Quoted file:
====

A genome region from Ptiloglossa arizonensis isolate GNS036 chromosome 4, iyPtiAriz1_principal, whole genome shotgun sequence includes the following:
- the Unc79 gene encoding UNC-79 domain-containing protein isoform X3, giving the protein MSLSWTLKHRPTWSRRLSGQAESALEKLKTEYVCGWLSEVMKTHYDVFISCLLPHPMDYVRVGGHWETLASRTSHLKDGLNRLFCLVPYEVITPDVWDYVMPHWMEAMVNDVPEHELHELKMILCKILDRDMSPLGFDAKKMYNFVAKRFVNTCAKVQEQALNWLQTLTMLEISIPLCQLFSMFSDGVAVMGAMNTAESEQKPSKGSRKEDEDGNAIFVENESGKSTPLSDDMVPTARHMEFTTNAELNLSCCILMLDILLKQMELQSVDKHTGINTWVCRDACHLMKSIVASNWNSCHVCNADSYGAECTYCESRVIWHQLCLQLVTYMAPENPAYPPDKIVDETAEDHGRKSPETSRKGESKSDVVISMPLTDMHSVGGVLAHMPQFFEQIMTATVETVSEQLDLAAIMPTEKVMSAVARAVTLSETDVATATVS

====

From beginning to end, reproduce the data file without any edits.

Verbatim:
A genome region from Ptiloglossa arizonensis isolate GNS036 chromosome 4, iyPtiAriz1_principal, whole genome shotgun sequence includes the following:
- the Unc79 gene encoding UNC-79 domain-containing protein isoform X3, giving the protein MSLSWTLKHRPTWSRRLSGQAESALEKLKTEYVCGWLSEVMKTHYDVFISCLLPHPMDYVRVGGHWETLASRTSHLKDGLNRLFCLVPYEVITPDVWDYVMPHWMEAMVNDVPEHELHELKMILCKILDRDMSPLGFDAKKMYNFVAKRFVNTCAKVQEQALNWLQTLTMLEISIPLCQLFSMFSDGVAVMGAMNTAESEQKPSKGSRKEDEDGNAIFVENESGKSTPLSDDMVPTARHMEFTTNAELNLSCCILMLDILLKQMELQSVDKHTGINTWVCRDACHLMKSIVASNWNSCHVCNADSYGAECTYCESRVIWHQLCLQLVTYMAPENPAYPPDKIVDETAEDHGRKSPETSRKGESKSDVVISMPLTDMHSVGGVLAHMPQFFEQIMTATVETVSEQLDLAAIMPTEKVMSAVARAVTLSETDVATATVS